Three women investigated for causing deadly blaze at German zoo

A picture taken on January 2, 2020 shows flowers and candles left at a makeshift memorial site in front of the burned-out monkey house at Krefeld zoo, western Germany, after a fire on New Year's Eve, killed dozens of animals, including orangutans, chimpanzees and marmosets. (AFP)
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Updated 02 January 2020

Three women investigated for causing deadly blaze at German zoo

  • The women are being investigated on suspicion of negligent arson
  • The fire started in a corner of the ape house’s roof in the first minutes of the new year and spread rapidly

BERLIN: Three women are under investigation in Germany for launching paper sky lanterns for the new year which apparently ignited a devastating fire that killed more than 30 animals at a zoo, officials said Thursday.
The three local women — a mother and her two daughters, ages 30 to 60 — went to police in the western city of Krefeld on New Year’s Day after authorities held a news conference about the blaze, criminal police chief Gerd Hoppmann said.
The women are being investigated on suspicion of negligent arson, prosecutor Jens Frobel said. The offense can carry a prison sentence of up to five years.
Many Germans welcome in the new year legally with fireworks at midnight. Sky lanterns, however, are both illegal and unusual in Germany. The mini hot-air balloons made of paper have been used in Asia for centuries.
The fire started in a corner of the ape house’s roof in the first minutes of the new year and spread rapidly. The zoo near the Dutch border says the ape house burned down and more than 30 animals — including five orangutans, two gorillas, a chimpanzee and several monkeys — were killed, as well as fruit bats and birds. The animals either burned to death or died from smoke inhalation, authorities said.
Hoppmann said the women had ordered five sky lanterns on the Internet and told authorities that they had believed they were legal in Germany. He added that there was nothing in the product description showing that they were banned.
Hoppmann described the women as “completely normal people who seemed very sensible, very responsible” and said it was “very courageous” of them to come forward, saving authorities a tricky investigation. He added that they feared reprisals and authorities limited the details given about the suspects.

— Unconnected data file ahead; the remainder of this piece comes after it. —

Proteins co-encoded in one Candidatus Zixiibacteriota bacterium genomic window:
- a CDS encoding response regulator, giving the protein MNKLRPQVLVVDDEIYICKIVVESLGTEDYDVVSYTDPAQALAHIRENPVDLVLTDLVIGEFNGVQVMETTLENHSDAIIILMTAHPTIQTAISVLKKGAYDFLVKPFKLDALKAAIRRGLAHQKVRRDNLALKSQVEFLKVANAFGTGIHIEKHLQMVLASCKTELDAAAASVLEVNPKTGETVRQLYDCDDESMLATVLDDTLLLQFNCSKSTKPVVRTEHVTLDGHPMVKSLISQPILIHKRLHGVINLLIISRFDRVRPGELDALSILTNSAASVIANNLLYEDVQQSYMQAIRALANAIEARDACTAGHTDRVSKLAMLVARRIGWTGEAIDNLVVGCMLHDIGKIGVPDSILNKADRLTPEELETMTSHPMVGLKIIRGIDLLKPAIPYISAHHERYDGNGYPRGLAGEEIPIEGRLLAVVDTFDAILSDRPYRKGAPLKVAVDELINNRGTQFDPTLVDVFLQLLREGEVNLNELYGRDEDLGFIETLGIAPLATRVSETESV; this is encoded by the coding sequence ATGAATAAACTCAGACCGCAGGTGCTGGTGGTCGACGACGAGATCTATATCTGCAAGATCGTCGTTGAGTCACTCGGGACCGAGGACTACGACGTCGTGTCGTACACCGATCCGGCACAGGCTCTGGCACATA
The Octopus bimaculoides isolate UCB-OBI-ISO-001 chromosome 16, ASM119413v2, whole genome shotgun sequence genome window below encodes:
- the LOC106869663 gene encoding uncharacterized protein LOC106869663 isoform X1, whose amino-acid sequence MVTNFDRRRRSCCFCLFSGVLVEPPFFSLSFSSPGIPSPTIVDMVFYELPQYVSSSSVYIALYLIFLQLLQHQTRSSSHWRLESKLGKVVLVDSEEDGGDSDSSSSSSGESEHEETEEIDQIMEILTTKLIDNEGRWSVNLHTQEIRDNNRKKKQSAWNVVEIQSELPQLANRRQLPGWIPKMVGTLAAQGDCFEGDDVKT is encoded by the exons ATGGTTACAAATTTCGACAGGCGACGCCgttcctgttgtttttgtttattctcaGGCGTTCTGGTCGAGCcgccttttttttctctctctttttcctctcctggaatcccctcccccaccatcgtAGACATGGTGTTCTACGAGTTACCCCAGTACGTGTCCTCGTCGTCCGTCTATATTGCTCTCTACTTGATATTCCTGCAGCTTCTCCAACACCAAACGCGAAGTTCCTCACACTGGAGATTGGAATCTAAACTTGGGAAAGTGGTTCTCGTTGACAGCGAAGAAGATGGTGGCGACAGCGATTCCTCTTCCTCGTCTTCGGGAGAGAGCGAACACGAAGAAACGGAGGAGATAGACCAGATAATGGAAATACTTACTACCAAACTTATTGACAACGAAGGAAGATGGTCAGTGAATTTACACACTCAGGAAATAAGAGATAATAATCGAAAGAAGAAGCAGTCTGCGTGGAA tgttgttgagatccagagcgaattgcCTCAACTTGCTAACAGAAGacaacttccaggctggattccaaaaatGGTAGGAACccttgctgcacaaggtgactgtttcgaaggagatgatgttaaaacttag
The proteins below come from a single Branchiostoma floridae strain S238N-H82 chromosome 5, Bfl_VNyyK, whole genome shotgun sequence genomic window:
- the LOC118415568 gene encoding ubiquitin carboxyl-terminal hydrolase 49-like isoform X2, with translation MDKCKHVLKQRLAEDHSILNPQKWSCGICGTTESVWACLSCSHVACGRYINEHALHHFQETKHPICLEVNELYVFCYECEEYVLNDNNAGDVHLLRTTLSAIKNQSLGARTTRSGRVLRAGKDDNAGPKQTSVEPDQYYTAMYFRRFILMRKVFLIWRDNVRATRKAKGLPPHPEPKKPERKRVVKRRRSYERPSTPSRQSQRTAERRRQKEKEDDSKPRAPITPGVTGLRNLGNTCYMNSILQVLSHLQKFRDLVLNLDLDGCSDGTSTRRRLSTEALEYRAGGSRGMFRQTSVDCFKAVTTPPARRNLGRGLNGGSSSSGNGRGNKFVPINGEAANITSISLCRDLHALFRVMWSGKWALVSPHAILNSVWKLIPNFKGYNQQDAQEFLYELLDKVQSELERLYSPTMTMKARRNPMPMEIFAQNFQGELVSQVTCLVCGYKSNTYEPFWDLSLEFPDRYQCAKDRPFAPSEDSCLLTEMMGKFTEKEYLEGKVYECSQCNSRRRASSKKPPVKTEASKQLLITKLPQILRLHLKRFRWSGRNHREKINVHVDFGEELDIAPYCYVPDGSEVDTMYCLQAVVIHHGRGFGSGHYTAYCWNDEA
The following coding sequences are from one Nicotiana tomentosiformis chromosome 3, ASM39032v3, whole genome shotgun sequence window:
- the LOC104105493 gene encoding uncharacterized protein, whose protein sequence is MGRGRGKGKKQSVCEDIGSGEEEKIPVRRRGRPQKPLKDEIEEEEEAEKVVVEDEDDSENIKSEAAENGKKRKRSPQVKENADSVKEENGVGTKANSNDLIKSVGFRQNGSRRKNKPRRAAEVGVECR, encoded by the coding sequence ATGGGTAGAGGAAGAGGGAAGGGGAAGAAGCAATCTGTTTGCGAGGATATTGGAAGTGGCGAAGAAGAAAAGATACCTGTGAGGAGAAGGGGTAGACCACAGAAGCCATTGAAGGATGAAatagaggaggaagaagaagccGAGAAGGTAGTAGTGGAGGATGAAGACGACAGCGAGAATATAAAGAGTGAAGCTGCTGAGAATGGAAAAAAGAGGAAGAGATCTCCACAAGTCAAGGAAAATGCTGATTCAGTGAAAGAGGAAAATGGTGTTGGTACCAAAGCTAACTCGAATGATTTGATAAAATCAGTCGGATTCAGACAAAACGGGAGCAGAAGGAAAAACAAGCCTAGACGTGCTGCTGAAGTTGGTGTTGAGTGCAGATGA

Investigators believe that just one lantern started the blaze. They found the other four later, with handwritten good wishes for the new year attached.
The destroyed ape house lacked fire detectors and sprinklers, which weren’t required when it was built in the 1970s. The zoo said, however, that it had passed a regular fire protection check a few months ago.
The building’s roof had been renovated after a hailstorm a few years ago and plexiglass was added, Hoppmann said. He said while investigators were confident the sky lantern was to blame, they will look at other factors that may have contributed to the blaze, such as dry fallen leaves on the roof.
Investigators plan to carry out tests to help find out why the blaze spread so quickly. Firefighters were only able to rescue two chimpanzees. The zoo said Thursday it was satisfied with their condition.


12-year-old infected with COVID-19 dies in Belgium

Updated 1 min 12 sec ago

12-year-old infected with COVID-19 dies in Belgium

BRUSSELS: A 12-year-old girl confirmed infected with COVID-19 has died in Belgium, health officials said Tuesday.
Fatality from the virus at such a young age “is a very rare occurrence,” said government spokesman Dr. Emmanuel Andre, adding that her death “shook us.”
The girl had a fever for three days before her death, and tested positive for COVID-19, said another spokesman, Steven Van Gucht.
The government gave no other details, notably not saying whether she had any other underlying health problems.
The girl’s school, located in the city of Ghent, issued a statement about the “sad news” and expressing condolences to the girl’s family.
It added that the girl, whom it did not name, had not been at the school since March 13, just before a nationwide shutdown.
It was the first death of a child in the coronavirus crisis in Belgium, which has now recorded 705 deaths according to the latest official toll.
Last week, France reported the death of a 16-year-old girl from coronavirus in the greater Paris region.
Although serious COVID-19 infections are uncommon among the young, some exceptional cases have been taken to hospital intensive-care wards, as US health authorities have pointed out.
Belgium’s toll on Tuesday represented a jump of nearly 200 fatalities from that given the previous day, which stood at 513.
It comprised 98 deaths recorded in the preceding 24-hour period, plus another 94 deaths over previous days that had not been counted in the national tally, Andre said.
The small EU country, with a population of 11.4 million, now has 12,775 cases of persons tested positive for COVID-19, of whom 4,920 have been hospitalized, including 1,021 in intensive care.
Hospitals in Brussels, the Dutch-speaking province of Limburg and the surroundings of Charleroi and Mons are now confronted with “a more complicated situation” as beds fill up, Andre said.